The pandemic economy has sparked so much investment activity that it seems like a new record is set every day – whether it’s stock market gains, venture capital investments, or the number of times the word “inflation” is spoken on CNN.
One place that has not reaped the bargains is Africa. But that may be about to change. Development Partners International, an Africa-focused private equity firm, said sunday that it raised $ 900 million from a consortium of global investors.
How the funding went south
Globally, private equity has had a blockbuster year and a half. Covid has enabled companies to buy cheaply from companies hit by short-term difficulties, then watch their acquisitions appreciate rapidly as the economy recovers. The industry kicked off 2021 with its busiest six months in 40 years, closing 6,298 deals worth $ 500 billion.
But in Africa, unfortunately, things have moved in the opposite direction. Several companies – led by world leaders KKR and the Carlyle Group – have shut down their sales teams for the continent because they couldn’t find enough large companies to buy. The impact was brutal:
- Private equity funds investing in Africa raised just $ 1.2 billion in 2020, less than a third of the $ 3.9 billion raised in 2019, according to the Financial Time.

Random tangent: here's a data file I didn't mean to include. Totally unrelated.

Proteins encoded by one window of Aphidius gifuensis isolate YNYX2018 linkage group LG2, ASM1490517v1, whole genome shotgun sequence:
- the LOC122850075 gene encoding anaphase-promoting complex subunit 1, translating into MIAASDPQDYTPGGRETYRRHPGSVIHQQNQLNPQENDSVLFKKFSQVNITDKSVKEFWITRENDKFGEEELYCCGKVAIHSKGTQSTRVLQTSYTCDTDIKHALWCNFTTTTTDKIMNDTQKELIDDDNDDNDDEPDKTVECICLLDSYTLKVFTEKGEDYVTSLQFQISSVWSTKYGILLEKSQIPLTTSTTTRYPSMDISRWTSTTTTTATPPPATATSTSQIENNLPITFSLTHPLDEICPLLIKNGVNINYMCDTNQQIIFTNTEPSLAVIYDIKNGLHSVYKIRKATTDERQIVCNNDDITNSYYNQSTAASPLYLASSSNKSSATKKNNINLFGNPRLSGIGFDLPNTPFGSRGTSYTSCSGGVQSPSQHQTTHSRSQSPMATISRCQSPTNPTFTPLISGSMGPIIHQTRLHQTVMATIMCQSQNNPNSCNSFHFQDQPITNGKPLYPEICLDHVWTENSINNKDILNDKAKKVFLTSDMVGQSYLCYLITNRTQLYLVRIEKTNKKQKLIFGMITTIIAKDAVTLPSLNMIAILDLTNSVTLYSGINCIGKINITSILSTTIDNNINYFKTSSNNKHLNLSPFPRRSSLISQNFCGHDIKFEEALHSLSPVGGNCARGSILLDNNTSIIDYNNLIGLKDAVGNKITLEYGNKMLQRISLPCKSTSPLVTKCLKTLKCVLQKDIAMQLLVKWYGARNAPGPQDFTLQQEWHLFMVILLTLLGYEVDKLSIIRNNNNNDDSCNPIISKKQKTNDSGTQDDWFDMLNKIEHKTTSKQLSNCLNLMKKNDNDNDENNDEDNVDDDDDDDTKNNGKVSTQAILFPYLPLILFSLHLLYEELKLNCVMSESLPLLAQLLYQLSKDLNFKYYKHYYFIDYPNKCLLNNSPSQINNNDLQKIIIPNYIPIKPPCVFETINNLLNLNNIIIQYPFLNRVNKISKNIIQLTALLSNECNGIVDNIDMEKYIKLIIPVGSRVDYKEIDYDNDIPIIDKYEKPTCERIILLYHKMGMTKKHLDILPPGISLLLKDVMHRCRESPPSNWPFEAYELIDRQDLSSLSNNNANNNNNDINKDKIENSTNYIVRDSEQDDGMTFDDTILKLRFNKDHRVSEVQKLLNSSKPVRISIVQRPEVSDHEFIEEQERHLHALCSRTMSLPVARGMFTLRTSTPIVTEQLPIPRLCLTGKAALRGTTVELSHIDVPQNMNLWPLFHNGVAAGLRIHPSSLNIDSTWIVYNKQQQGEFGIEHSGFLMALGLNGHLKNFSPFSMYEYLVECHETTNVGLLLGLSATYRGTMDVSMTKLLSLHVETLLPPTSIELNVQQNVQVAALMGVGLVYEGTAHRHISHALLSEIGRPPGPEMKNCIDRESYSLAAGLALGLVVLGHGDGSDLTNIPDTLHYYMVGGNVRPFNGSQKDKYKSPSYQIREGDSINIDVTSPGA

- In the first half of 2021, deals were flat at $ 500 million.
Value proposition: The argument for Africa is simple. Like China decades ago, the continent is defined by an emerging middle class, already 300 million people strong and likely to grow in the years to come.
âThere are 1.3 billion people, the youngest demographic in the world, which means that while other regions will have fewer people, Africa continues to grow,â said Runa Alam, CEO of DPI. FT. “It is a continent that cannot be ignored.”
Ignore at your own risk: DPI, which has invested in 23 companies – including a Pan-African drug maker, a Nigerian fast food chain and a West African online university – has never seen a company go bankrupt.